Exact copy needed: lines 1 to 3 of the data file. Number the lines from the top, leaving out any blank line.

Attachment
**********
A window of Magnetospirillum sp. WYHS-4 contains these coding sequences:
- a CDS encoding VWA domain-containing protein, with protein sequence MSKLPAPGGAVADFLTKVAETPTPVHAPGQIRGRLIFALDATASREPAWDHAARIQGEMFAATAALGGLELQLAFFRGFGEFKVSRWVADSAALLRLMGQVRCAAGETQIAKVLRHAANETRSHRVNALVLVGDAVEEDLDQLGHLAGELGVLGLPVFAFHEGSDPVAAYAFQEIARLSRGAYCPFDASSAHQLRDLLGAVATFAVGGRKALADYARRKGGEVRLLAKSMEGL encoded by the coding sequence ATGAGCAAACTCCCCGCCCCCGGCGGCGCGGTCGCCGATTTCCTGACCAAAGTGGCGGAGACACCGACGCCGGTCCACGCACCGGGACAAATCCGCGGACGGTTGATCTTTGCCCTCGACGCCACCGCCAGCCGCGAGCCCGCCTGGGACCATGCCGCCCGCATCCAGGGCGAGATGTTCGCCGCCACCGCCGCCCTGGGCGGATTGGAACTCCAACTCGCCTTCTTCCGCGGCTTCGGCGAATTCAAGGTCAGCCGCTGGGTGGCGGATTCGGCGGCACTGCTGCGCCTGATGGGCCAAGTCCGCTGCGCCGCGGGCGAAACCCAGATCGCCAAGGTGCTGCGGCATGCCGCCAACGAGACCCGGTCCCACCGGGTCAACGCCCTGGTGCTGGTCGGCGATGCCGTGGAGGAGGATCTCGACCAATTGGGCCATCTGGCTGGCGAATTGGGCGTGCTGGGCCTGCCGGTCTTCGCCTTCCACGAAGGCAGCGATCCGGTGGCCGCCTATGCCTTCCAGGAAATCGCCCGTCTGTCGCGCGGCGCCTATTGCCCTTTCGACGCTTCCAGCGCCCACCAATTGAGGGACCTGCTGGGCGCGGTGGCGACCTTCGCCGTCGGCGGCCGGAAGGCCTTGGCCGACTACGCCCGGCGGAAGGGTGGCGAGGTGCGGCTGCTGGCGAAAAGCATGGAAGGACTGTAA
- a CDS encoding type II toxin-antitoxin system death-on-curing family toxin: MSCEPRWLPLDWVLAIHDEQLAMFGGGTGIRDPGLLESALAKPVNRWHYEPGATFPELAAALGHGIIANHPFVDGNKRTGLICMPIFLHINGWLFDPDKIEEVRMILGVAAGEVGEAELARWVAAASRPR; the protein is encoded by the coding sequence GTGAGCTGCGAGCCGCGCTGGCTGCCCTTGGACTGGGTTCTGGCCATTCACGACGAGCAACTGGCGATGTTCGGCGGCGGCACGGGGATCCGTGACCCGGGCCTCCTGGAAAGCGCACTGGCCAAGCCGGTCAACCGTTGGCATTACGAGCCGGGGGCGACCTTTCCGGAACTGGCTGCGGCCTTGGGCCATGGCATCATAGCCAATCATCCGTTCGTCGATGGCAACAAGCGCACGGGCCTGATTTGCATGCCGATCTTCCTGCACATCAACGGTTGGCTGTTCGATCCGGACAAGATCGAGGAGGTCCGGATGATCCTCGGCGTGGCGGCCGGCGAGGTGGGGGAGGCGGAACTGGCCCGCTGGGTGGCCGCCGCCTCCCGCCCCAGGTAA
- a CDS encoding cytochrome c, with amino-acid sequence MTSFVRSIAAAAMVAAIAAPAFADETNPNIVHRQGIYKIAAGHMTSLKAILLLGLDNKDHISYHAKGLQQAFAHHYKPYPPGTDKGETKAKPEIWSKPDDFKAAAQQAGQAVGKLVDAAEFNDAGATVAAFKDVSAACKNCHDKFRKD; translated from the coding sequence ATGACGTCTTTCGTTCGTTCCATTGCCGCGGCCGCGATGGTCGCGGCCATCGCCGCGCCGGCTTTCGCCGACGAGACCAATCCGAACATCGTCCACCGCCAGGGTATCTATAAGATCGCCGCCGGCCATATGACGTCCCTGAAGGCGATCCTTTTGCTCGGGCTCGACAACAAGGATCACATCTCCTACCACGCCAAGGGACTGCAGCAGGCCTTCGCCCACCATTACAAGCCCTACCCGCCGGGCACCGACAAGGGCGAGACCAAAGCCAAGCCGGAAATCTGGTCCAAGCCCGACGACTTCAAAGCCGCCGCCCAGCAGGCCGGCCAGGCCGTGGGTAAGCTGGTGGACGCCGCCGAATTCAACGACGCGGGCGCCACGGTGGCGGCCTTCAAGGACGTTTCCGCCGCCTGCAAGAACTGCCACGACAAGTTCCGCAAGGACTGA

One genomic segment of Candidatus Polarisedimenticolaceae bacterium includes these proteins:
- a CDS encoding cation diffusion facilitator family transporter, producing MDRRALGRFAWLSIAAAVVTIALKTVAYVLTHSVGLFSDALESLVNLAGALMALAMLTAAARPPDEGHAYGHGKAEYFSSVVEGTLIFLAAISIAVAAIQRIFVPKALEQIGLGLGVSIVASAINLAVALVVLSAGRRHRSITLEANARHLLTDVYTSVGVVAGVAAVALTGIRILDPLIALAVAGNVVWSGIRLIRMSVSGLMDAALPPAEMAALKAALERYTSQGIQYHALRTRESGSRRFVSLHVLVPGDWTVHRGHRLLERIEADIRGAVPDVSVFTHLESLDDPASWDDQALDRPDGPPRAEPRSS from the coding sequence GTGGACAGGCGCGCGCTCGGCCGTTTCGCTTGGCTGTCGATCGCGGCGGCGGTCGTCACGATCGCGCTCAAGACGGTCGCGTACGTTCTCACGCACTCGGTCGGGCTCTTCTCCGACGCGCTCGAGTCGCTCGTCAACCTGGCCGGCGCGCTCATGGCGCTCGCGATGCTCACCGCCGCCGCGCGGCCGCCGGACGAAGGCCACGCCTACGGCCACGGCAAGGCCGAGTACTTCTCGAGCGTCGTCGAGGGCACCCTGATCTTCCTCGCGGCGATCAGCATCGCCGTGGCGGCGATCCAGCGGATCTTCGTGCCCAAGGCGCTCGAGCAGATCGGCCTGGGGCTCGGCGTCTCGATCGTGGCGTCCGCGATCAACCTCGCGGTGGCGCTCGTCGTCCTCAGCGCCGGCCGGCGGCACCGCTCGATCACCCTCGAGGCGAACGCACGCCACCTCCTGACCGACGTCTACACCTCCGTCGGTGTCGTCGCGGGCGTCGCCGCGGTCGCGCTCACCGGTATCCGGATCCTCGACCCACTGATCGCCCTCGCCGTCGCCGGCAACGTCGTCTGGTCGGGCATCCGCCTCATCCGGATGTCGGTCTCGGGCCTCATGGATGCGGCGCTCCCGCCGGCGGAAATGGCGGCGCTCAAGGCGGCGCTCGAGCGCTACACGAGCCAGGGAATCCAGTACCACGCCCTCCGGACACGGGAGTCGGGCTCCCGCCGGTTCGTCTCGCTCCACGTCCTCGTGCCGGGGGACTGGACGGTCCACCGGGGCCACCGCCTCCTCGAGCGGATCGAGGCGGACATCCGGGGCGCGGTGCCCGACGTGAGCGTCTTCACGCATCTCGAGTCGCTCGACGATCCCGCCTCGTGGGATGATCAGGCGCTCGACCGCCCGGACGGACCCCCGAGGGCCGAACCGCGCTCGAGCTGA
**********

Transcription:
A window of Magnetospirillum sp. WYHS-4 contains these coding sequences:
- a CDS encoding VWA domain-containing protein, with protein sequence MSKLPAPGGAVADFLTKVAETPTPVHAPGQIRGRLIFALDATASREPAWDHAARIQGEMFAATAALGGLELQLAFFRGFGEFKVSRWVADSAALLRLMGQVRCAAGETQIAKVLRHAANETRSHRVNALVLVGDAVEEDLDQLGHLAGELGVLGLPVFAFHEGSDPVAAYAFQEIARLSRGAYCPFDASSAHQLRDLLGAVATFAVGGRKALADYARRKGGEVRLLAKSMEGL encoded by the coding sequence ATGAGCAAACTCCCCGCCCCCGGCGGCGCGGTCGCCGATTTCCTGACCAAAGTGGCGGAGACACCGACGCCGGTCCACGCACCGGGACAAATCCGCGGACGGTTGATCTTTGCCCTCGACGCCACCGCCAGCCGCGAGCCCGCCTGGGACCATGCCGCCCGCATCCAGGGCGAGATGTTCGCCGCCACCGCCGCCCTGGGCGGATTGGAACTCCAACTCGCCTTCTTCCGCGGCTTCGGCGAATTCAAGGTCAGCCGCTGGGTGGCGGATTCGGCGGCACTGCTGCGCCTGATGGGCCAAGTCCGCTGCGCCGCGGGCGAAACCCAGATCGCCAAGGTGCTGCGGCATGCCGCCAACGAGACCCGGTCCCACCGGGTCAACGCCCTGGTGCTGGTCGGCGATGCCGTGGAGGAGGATCTCGACCAATTGGGCCATCTGGCTGGCGAATTGGGCGTGCTGGGCCTGCCGGTCTTCGCCTTCCACGAAGGCAGCGATCCGGTGGCCGCCTATGCCTTCCAGGAAATCGCCCGTCTGTCGCGCGGCGCCTATTGCCCTTTCGACGCTTCCAGCGCCCACCAATTGAGGGACCTGCTGGGCGCGGTGGCGACCTTCGCCGTCGGCGGCCGGAAGGCCTTGGCCGACTACGCCCGGCGGAAGGGTGGCGAGGTGCGGCTGCTGGCGAAAAGCATGGAAGGACTGTAA
- a CDS encoding type II toxin-antitoxin system death-on-curing family toxin: MSCEPRWLPLDWVLAIHDEQLAMFGGGTGIRDPGLLESALAKPVNRWHYEPGATFPELAAALGHGIIANHPFVDGNKRTGLICMPIFLHINGWLFDPDKIEEVRMILGVAAGEVGEAELARWVAAASRPR; the protein is encoded by the coding sequence GTGAGCTGCGAGCCGCGCTGGCTGCCCTTGGACTGGGTTCTGGCCATTCACGACGAGCAACTGGCGATGTTCGGCGGCGGCACGGGGATCCGTGACCCGGGCCTCCTGGAAAGCGCACTGGCCAAGCCGGTCAACCGTTGGCATTACGAGCCGGGGGCGACCTTTCCGGAACTGGCTGCGGCCTTGGGCCATGGCATCATAGCCAATCATCCGTTCGTCGATGGCAACAAGCGCACGGGCCTGATTTGCATGCCGATCTTCCTGCACATCAACGGTTGGCTGTTCGATCCGGACAAGATCGAGGAGGTCCGGATGATCCTCGGCGTGGCGGCCGGCGAGGTGGGGGAGGCGGAACTGGCCCGCTGGGTGGCCGCCGCCTCCCGCCCCAGGTAA